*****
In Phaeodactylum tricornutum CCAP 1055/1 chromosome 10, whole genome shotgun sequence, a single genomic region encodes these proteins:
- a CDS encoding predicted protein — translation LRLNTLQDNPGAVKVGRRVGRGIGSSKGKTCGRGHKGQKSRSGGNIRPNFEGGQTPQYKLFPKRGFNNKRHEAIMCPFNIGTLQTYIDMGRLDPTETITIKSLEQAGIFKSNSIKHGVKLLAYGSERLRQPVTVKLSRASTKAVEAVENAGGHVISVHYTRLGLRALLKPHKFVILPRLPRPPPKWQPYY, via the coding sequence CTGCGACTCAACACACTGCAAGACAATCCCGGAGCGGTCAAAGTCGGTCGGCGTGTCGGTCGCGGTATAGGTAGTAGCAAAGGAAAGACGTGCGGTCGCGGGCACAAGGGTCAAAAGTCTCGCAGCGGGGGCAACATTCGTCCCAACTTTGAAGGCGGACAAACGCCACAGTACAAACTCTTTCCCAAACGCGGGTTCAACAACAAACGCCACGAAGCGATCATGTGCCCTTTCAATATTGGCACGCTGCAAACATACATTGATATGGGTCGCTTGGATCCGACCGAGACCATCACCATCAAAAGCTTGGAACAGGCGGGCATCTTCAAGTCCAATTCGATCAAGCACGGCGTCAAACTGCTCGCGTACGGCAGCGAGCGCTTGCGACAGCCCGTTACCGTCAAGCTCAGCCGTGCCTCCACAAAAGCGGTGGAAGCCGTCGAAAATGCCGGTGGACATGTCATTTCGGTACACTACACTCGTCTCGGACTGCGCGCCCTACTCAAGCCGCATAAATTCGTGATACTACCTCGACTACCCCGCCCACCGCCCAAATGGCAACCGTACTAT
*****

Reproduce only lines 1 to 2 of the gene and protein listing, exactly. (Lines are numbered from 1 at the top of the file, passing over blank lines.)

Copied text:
In Phaeodactylum tricornutum CCAP 1055/1 chromosome 10, whole genome shotgun sequence, a single genomic region encodes these proteins:
- a CDS encoding predicted protein — translation LRLNTLQDNPGAVKVGRRVGRGIGSSKGKTCGRGHKGQKSRSGGNIRPNFEGGQTPQYKLFPKRGFNNKRHEAIMCPFNIGTLQTYIDMGRLDPTETITIKSLEQAGIFKSNSIKHGVKLLAYGSERLRQPVTVKLSRASTKAVEAVENAGGHVISVHYTRLGLRALLKPHKFVILPRLPRPPPKWQPYY, via the coding sequence CTGCGACTCAACACACTGCAAGACAATCCCGGAGCGGTCAAAGTCGGTCGGCGTGTCGGTCGCGGTATAGGTAGTAGCAAAGGAAAGACGTGCGGTCGCGGGCACAAGGGTCAAAAGTCTCGCAGCGGGGGCAACATTCGTCCCAACTTTGAAGGCGGACAAACGCCACAGTACAAACTCTTTCCCAAACGCGGGTTCAACAACAAACGCCACGAAGCGATCATGTGCCCTTTCAATATTGGCACGCTGCAAACATACATTGATATGGGTCGCTTGGATCCGACCGAGACCATCACCATCAAAAGCTTGGAACAGGCGGGCATCTTCAAGTCCAATTCGATCAAGCACGGCGTCAAACTGCTCGCGTACGGCAGCGAGCGCTTGCGACAGCCCGTTACCGTCAAGCTCAGCCGTGCCTCCACAAAAGCGGTGGAAGCCGTCGAAAATGCCGGTGGACATGTCATTTCGGTACACTACACTCGTCTCGGACTGCGCGCCCTACTCAAGCCGCATAAATTCGTGATACTACCTCGACTACCCCGCCCACCGCCCAAATGGCAACCGTACTAT